Command those who are rich in this present world not to be arrogant nor to put their hope in wealth, which is so uncertain, but to put their hope in God, who richly provides us with everything for our enjoyment. Command them to do good, to be rich in good deeds, and to be generous and willing to share. (1 Tim. 6:17-18)

Monday, June 28, 2010

Moving from good to great | Rinse your cottage cheese (part 1)

In the book Good to Great, author Jim Collins has done extensive research on the defining characteristics of elite companies who have made the leap from just good to great results and sustained those results for at least 15 years. In his book Collins writes:
Throughout our research, we were struck by the continual use of words like disciplined, rigorous, dogged, determined, diligent, precise, fastidious, systematic, methodical, workmanlike, demanding, consistent, focused, accountable, and responsible. They peppered articles, interviews, and source materials on the good-to-great companies, and were strikingly absent from the materials on the direct comparison companies. People in the good-to-great companies became somewhat extreme in the fulfillment of their responsibilities, bordering in some cases on fanaticism.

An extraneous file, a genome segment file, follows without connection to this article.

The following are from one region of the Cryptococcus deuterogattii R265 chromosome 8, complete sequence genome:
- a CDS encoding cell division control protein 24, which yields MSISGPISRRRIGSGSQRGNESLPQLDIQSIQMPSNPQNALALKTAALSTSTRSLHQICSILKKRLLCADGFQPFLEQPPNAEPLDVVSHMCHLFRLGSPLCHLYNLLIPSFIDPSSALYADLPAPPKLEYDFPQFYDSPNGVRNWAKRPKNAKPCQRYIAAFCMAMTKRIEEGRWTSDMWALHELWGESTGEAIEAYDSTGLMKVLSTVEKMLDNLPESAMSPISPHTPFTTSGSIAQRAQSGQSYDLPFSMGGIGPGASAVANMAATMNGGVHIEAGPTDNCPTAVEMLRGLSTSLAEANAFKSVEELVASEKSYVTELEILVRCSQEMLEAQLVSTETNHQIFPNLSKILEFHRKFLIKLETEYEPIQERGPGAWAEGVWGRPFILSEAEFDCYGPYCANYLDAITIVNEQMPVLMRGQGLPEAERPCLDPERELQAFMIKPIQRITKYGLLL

We came to call this the "rinsing your cottage cheese" factor. The analogy comes from a disciplined world-class athlete named Dave Scott, who won the Hawaii Ironman Triathlon six times. In training, Scott would ride his bike 75 miles, swim 20,000 meters, and run 17 miles  - on average, every single day. Dave Scott did not have a weight problem! Yet he believed that a low-fat, high-carbohydrate diet would give him an extra edge. So, Dave Scott - a man who burned at least 5,000 calories a day in training - would literally rinse his cottage cheese to get the extra fat off. Now, there is no evidence that he absolutely needed to rinse his cottage cheese to win the Ironman; that's not the point of the story. The point is that rinsing his cottage cheese was simply one more small step that he believed would make him just that much better, one more small step added to all the other small steps to create a consistent program of superdiscipline (p. 127).
If an athlete like Dave Scott finds it important to literally rinse out his cottage cheese to get an additional edge for a triathlon, and an elite corporation is fanatical about a consistent, disciplined culture, how much more should a Christian be superdisciplined in order to move from good to great in their journey through life.

In my next post, Part 2, I will look at the application of the "rinsing your cottage cheese" factor for the Christian.

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